This super low budget (albeit shot on film) backyard-styled film is, in the words of my wife, "like looking at a dancing, naked fat girl: you don't wanna look but feel compelled to watch."
I couldn't have said it better myself.
FREAKY FARLEY deals with a town weirdo who tells the tale of how he went nuts to an asylum shrink. After losing his mother in a car accident at a young age, Farley's gestapo-father raises him alone, continually punishing him (by making him dig and re-fill a 4-foot hole in the back yard). Before you know it, Farley is in his 20's (or at least he looks somewhere in his late 20's---who knows), continually spying on slumber party girls in broad daylight (no one seems to notice) and spends his time floating around on an old tire in a secluded pond. His dad tries to set him up with jobs, but Farley resists, and when he meets his dream girl, all he can focus on is spending time with her and finding some bearded homeless guy who swiped his flotation tube.
While seeking to be a 70s/early 80s cult film, FREAKY FARLEY tries WAY too hard to be weird; during Farley's walks around town, an unnamed ninja stalks in the shadows, and the woods where he spends most of his time are full of Trogs, grass-covered swamp creatures who have been killing the residents of his town for decades (why they never come after him is not explained).
When Farley goes back to the cabin where his mother spent her final weekend, he learns the Trogs were actually responsible for her death, and when his dad confronts him for going to the cabin he was forbidden to visit, Farley snaps and goes on a killing spree with a jagged pumpkin-carving knife. He kills his old man, wastes the bearded bum, a jock, and eventually the girl next door who has had a crush on him since they were kids. He is also able to slaughter the Trogs with his bare hands in rage-attacks that resemble someone suffering from massive mental retardation.
FREAKY FARLEY is a horrendous film: the characters speak as if they're in a 50's sitcom, the FX are non-existent, nothing makes much sense . . . in other words, I loved every second of this celluloid abortion. You will, too, if you love bad (make that, REALLY bad) horror cinema.
My daughter still won't speak to me...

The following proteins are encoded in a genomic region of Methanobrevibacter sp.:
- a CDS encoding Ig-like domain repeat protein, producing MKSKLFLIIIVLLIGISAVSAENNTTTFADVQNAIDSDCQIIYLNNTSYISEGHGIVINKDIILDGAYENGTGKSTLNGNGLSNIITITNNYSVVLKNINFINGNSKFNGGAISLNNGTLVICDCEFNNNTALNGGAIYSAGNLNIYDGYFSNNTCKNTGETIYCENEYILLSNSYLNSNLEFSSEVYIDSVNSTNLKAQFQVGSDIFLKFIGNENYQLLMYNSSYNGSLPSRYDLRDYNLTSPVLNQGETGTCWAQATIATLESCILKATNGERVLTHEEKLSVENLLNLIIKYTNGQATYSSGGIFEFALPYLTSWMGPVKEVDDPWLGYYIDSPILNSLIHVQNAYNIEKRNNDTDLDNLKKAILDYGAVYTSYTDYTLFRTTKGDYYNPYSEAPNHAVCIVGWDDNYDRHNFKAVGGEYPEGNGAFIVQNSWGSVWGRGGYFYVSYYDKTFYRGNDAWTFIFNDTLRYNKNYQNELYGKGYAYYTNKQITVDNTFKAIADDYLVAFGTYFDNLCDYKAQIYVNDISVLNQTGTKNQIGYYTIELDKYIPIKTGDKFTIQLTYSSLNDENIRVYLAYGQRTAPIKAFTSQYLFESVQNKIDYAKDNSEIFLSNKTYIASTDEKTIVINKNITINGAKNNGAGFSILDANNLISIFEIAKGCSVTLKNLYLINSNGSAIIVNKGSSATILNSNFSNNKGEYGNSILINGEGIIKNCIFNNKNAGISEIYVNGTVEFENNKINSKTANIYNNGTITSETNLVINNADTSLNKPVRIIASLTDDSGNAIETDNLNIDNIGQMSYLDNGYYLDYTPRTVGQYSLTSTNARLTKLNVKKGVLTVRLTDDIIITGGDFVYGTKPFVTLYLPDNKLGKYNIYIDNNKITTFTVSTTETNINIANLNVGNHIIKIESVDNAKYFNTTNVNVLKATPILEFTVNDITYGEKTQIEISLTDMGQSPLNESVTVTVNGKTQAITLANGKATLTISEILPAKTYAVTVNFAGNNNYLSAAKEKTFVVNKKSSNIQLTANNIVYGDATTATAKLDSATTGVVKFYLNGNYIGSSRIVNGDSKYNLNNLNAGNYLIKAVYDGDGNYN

Tuesday, November 24, 2009
James DeMonaco's directorial debut, STATEN ISLAND, follows the lives of three typical Staten Islanders; a mobster named Parmie Tarzo (played by Vincent D’Onofrio), a septic tank cleaner (Sully Haverson) played by Ethan Hawk, and a deaf mute deli owner (Jasper Sabiano) played by the scene-stealing Seymour Cassel. DeMonaco's over-lapping-style gives the film a Pulp Fiction-meets-Scorcese's After Hours feel, allowing him to reveal tidbits of info. at a masterful pace.
Parmie Tarzo is arguably the most unique gangster ever to grace the screen. After the Russian mob almost rubs him out, he contemplates suicide until a newspaper article inspires him to become an environmental activist (as quirky as this sounds, it works---the generous humor throughout the film is on a level all its own). The scenes of him high atop an elm tree protecting it from demolition are heartfelt and funny, especially when his voice begins to resemble Christopher Walken's.
Meanwhile, Sully is doing everything he can to make a better life for his future child, while Jasper spends his days slicing cold cuts (among other things) and his nights betting on the ponies at OTB. How these three characters come into each others lives is well executed, and Rosemary De Angelis is perfect as Tarzo's typical Staten Island mother.
DeMonaco's STATEN ISLAND is a portrait of three people trying to better themselves and the ones they love, even if their means of getting there may not be the best way to do so. Jasper appears in two priceless conclusions (one with a group of hitmen and the other a few years into the future with Sully's genetically-enhanced son), making for a satisying finale.
I have a gut feeling this is destined to be one of those films that holds up good to repeated viewings. A very impressive first effort.
(The film comes to DVD on 12/22 and is in limited theatrical release in NYC (and Staten Island) until Thanksgiving Day).
Thursday, November 12, 2009
FEEDING GROUND by Sarah Pinborough (2009 Leisure Books / 310 pp. / mmp)
It's been 3 years since Pinborough's BREEDING GROUND, a creepy-crawly thrill ride loaded with some of the more vicious over-sized arachnids ever to grace a horror tale.